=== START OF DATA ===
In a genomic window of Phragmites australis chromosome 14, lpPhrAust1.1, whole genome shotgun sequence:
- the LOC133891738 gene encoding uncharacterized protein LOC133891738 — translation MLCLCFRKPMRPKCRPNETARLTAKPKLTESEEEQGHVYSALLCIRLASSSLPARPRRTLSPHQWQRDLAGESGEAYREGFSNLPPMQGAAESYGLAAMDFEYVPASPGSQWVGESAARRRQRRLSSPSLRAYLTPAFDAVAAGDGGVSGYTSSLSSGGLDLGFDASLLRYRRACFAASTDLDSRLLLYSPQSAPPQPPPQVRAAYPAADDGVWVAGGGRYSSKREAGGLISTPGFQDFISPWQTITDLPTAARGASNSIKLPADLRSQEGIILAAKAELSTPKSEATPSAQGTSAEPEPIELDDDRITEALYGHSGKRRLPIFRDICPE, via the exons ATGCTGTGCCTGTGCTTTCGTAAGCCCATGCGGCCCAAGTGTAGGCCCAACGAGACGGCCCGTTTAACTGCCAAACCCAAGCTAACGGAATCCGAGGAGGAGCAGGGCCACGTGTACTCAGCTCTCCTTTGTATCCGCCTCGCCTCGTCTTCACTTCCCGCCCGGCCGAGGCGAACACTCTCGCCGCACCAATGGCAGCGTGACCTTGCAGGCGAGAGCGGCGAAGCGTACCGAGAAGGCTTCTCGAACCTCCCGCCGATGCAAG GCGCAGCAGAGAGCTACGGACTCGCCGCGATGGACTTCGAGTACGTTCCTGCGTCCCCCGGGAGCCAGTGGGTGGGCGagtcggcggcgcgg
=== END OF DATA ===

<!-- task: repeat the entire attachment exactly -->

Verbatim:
In a genomic window of Phragmites australis chromosome 14, lpPhrAust1.1, whole genome shotgun sequence:
- the LOC133891738 gene encoding uncharacterized protein LOC133891738 — translation MLCLCFRKPMRPKCRPNETARLTAKPKLTESEEEQGHVYSALLCIRLASSSLPARPRRTLSPHQWQRDLAGESGEAYREGFSNLPPMQGAAESYGLAAMDFEYVPASPGSQWVGESAARRRQRRLSSPSLRAYLTPAFDAVAAGDGGVSGYTSSLSSGGLDLGFDASLLRYRRACFAASTDLDSRLLLYSPQSAPPQPPPQVRAAYPAADDGVWVAGGGRYSSKREAGGLISTPGFQDFISPWQTITDLPTAARGASNSIKLPADLRSQEGIILAAKAELSTPKSEATPSAQGTSAEPEPIELDDDRITEALYGHSGKRRLPIFRDICPE, via the exons ATGCTGTGCCTGTGCTTTCGTAAGCCCATGCGGCCCAAGTGTAGGCCCAACGAGACGGCCCGTTTAACTGCCAAACCCAAGCTAACGGAATCCGAGGAGGAGCAGGGCCACGTGTACTCAGCTCTCCTTTGTATCCGCCTCGCCTCGTCTTCACTTCCCGCCCGGCCGAGGCGAACACTCTCGCCGCACCAATGGCAGCGTGACCTTGCAGGCGAGAGCGGCGAAGCGTACCGAGAAGGCTTCTCGAACCTCCCGCCGATGCAAG GCGCAGCAGAGAGCTACGGACTCGCCGCGATGGACTTCGAGTACGTTCCTGCGTCCCCCGGGAGCCAGTGGGTGGGCGagtcggcggcgcgg